State officials announcing support for Grafton's planned Asian carp plant
GRAFTON (MCT) – State officials will gather at the city's riverfront Thursday to announce the state's support for a long-planned Asian carp fish processing plant, small industrial court, dredging and the city's flood buyout program.
The event takes place at 11 a.m. at the Lighthouse Park in Grafton, near the confluence of the Mississippi and Illinois rivers. There will be a reception following at The Loading Dock in Grafton.
American Heartland Fish Products LLC, based in Grafton, made it known more than a year ago that it would build a fish processing plant in Grafton off Illinois Route 3, where the city annexed land about two years ago. The company's local and Asian investors, along with representatives of its business partner, Falcon Protein of Birmingham, Ala., also will elaborate Thursday on their immediate plans for the fish processing plant expected to break ground soon.
Several of the plant's Chinese investors will visit the town for the second time in less than three weeks for Thursday's event. A trio of Asian consultants working with American Heartland Fish Products surveyed the Illinois River on May 25 for the abundance of Asian carp in Grafton and enlightened local investors on packaging for an Asian market.
Exporting to China will enhance revenues for American Heartland Fish Products, improve Grafton's tax base, create more permanent jobs in the region and help control inland waterways' Asian carp populations. Many fishermen and boaters consider Asian carp a dangerous nuisance because of the species' prolific population and how they jump from the water, sometimes hitting people and landing in fishing boats.
Grafton residents Gray Magee, Ben Allen, Bryon LeBeau and Oliver Ready make up American Heartland Fish Products, formerly known as Inland Fisheries Processing and Marketing Research Center. Last November, the group closed on a building and land, which is approximately 13 acres within 237 acres of land along Illinois Route 3 annexed into Grafton last year.
Last year, a pending agreement already existed between Grafton's group and China State Farms to supply from Grafton 35 million pounds of Asian carp over three years. The plant would supply China with 10 million pounds of Asian carp in the first and second years and 15 million pounds in the third year.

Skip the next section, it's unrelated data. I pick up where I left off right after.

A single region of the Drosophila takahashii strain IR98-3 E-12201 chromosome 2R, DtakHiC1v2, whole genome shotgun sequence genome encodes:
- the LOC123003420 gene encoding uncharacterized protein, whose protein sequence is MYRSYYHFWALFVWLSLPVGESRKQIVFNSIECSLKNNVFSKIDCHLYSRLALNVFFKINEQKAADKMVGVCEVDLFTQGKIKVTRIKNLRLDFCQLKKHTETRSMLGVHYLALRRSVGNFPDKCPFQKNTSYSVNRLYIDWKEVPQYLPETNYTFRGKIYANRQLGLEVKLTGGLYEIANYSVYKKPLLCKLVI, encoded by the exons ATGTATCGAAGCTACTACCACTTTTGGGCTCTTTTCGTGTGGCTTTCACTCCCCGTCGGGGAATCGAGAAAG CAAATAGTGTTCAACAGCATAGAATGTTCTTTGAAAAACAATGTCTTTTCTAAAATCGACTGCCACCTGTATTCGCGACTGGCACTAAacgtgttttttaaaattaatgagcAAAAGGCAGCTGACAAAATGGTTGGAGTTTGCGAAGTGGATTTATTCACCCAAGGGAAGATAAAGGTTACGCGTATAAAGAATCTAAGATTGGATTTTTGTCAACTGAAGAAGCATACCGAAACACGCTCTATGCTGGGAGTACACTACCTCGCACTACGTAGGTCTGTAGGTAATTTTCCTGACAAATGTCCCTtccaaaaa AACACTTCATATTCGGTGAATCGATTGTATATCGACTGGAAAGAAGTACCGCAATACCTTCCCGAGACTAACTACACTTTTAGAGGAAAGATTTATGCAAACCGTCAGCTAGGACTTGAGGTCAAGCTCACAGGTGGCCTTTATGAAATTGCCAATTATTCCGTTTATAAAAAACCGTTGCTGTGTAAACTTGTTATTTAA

"It's looking good in negotiations with China State Farms to finalize a long-term supply agreement with exporting Asian carp to China," Magee said last fall.
Magee, an international businessman, prompted negotiations with the Chinese through his business connections. The state of Illinois has reacted slowly to American Heartland Fish Products' request for financing and already granted Pike County's Big River Fish Corp., in Pearl, $2.2 million in 2010 to export 30 million pounds of Asian carp over an undetermined amount of years.
Grafton's group worked with the Illinois Department of Commerce and Economic Opportunity to try to obtain financing through grants or low-interest loans. Magee also said last fall that their talks with IDCEO looked positive. The IDCEO, which will have representatives at Thursday's event, seeks to help businesses come to the state that supply jobs and revenue.
"It will let us create many permanent jobs - not temporary - for the area, and it will also revitalize the commercial fishing industry for this area and improve the tax structure for the city, county, state and federal government," Magee said last fall about the fish plant.
American Heartland Fish Products' long-term goal is to develop a value-added U.S. consumer fish product from Asian carp as well as an animal feed product in conjunction with Falcon Protein.
©2012 The Telegraph (Alton, Ill.)
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